Mr. Avery: My background is in large-scale operations, and in dealing with farmers around the globe. We have moved past the phase of accumulating these six companies, now we are in our next phase of how we get closer to the customer, how we create on-farm demand, and how we do that in a technology age on a repeating basis. If you look, less than 12 percent of all of the nitrogen applied in the United States is treated with our products or our competitors’ products. That leaves 88 percent of the nitrogen applied as a growth opportunity. This gives us an opportunity to expand, and the same thing holds true for phosphorus and potassium as well. The white space inside the business is enormous, but it has been based on farm-by-farm discussion. What we started with was, “how do we have a better strategy around getting to our customers and farmers and how do we enable those retailers to create business and repeat business?” My biggest surprise coming in to Verdesian Life Sciences was the technology that we have and the capabilities that we have from a scientific basis; though we are a small company, we are farther along than I thought. I saw the information and did the research ahead of time, but coming from a company with 22,000 people to one with 220 people, it is clearly a different scale. I was impressed with the technology and impressed with intellectual property. From the other side, I was surprised that, despite having a high repeat rate from a customer base, our products are more like selling seed. Seed is a value-based proposition, and a farmer makes that decision every year, but you start it over every year reselling that seed. Our products are more like selling seed than they are selling another technology product that has been out there a long time and, because of that, we have to be able to communicate our value to the customer and the end user, which is the farmer, through our retail and distribution partners. That is an incredible opportunity but it is also a challenge.


CEOCFO: Would you tell us about your manufacturing?

Mr. Avery: We have a manufacturing facility in Cape Girardeau, Missouri, Pasco, Washington, and in Kentland, Indiana, as well as a smaller one in Ohio. We are asset light. Some of our products are synthesized offsite, and then we then we do the final formulation packaging in-house at different locations. Our products are primarily made in the U.S. From a shelf-life standpoint, it depends on the product. We try to do as much just in time as possible so if the shelf life is sitting in a tank, it is about 12 to 18 months. In addition, the shelf life of seed treatments are more than a year. Our products do well in the same storage conditions as seed. We store our products in good, dry conditions.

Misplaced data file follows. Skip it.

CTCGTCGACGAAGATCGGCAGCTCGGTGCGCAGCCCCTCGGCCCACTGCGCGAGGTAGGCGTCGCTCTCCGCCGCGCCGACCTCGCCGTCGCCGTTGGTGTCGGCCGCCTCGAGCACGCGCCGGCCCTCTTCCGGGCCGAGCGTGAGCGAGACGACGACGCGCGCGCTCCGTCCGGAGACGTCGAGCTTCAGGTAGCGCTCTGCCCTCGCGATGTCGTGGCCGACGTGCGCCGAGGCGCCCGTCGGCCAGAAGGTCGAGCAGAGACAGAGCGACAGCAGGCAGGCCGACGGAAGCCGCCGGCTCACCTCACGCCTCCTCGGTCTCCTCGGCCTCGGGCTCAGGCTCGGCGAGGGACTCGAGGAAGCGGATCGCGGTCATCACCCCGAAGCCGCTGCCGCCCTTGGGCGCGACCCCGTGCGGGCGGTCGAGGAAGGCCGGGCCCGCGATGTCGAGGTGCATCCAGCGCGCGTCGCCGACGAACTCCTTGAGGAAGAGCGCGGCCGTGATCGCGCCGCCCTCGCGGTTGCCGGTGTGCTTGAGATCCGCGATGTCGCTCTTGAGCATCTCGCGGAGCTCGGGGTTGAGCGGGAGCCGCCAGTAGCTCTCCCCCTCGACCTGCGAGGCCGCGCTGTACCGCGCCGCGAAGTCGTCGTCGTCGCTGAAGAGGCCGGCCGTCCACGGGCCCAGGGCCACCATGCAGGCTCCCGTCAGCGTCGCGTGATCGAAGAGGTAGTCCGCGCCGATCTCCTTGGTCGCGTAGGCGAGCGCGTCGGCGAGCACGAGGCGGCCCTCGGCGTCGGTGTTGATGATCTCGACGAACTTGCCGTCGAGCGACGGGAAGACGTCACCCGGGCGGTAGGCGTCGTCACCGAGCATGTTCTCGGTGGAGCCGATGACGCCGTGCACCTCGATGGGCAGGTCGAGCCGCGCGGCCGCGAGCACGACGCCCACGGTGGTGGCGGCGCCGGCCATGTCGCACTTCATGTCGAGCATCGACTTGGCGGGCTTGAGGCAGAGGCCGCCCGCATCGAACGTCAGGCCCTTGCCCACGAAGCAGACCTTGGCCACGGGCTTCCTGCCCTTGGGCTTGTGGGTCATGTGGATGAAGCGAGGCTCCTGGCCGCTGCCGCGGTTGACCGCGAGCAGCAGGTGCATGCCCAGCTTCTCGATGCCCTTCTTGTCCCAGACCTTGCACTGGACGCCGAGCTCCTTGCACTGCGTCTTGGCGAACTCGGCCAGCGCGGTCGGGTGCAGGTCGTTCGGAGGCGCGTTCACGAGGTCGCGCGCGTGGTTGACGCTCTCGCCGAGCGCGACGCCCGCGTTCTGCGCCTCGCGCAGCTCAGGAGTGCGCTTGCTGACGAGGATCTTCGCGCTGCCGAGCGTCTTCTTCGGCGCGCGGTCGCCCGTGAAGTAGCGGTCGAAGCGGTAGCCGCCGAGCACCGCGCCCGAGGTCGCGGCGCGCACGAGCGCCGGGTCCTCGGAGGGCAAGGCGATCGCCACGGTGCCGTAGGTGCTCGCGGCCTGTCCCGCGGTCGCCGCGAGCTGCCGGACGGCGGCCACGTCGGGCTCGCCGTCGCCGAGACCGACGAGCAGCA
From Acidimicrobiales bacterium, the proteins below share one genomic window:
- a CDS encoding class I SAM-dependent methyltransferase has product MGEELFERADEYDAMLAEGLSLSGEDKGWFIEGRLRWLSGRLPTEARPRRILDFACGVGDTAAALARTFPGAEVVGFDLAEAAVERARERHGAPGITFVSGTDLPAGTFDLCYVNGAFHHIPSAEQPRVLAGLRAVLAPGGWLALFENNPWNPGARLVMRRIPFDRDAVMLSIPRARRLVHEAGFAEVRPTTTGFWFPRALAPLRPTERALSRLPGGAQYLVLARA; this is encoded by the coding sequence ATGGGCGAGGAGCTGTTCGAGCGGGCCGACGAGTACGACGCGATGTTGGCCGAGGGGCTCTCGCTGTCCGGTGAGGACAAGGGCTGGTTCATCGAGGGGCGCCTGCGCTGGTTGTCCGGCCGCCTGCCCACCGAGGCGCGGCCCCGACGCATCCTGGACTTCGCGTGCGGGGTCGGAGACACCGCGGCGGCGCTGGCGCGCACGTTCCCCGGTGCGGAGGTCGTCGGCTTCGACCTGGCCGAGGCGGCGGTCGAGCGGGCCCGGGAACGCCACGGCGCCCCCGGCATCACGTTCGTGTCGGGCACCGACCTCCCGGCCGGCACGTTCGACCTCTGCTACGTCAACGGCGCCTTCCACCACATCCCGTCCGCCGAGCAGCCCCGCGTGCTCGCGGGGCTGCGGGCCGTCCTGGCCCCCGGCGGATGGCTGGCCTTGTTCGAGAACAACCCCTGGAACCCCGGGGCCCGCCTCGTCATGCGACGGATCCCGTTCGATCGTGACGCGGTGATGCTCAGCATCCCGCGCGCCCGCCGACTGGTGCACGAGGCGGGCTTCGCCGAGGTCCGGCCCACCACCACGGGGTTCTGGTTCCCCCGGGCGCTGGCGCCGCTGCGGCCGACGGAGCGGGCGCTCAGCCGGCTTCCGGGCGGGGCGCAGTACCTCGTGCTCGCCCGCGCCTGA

CEOCFO: Why pay attention to Verdesian Life Sciences?

Mr. Avery: The most important thing from our standpoint is we feel very connected to the mission of being a part of feeding the world and doing it sustainably. I think if you look at how we are going to feed another 2.5 billion people and the productivity that is going to be acquired off the farm is not just in the U.S. but also around the globe. There are many people doing things about it, but if you have never been hungry, you are not as passionate about feeding the world or understanding that hunger is an issue. The scary reality is that according to the UN numbers, there are about 300 million people at starvation level today, which is less than one meal. A large portion of those are actually farmers, so you think of the irony that you are a farmer and you cannot feed your family. Ultimately, to feed a growing population we will have to get more production out of every acre of farmland. I saw a report just the other day that said agriculture production would have to increase 70% over the next 30 years to feed the world. Our products help from a yield standpoint and have a very strong ROI, so they increase more out of every acre. You also think about doing it sustainably. You can get to the point where you apply less nitrogen and fertilizer and get the same yield by applying our products and reducing the amount of nitrates in the waterway. We are a part of many solutions out there today, but I think we are going to be an important part of that future.


“In our experience, farmers are always looking for something new. The greatest single asset that farmers have is their land, and they want to be good stewards of that land because they want to leave it clearly better for the next generation. One of the ways they can do that is through more precision agriculture and more prescriptive agriculture”- Kenneth Avery


Verdesian Life Sciences


Media Contact: Matt Lail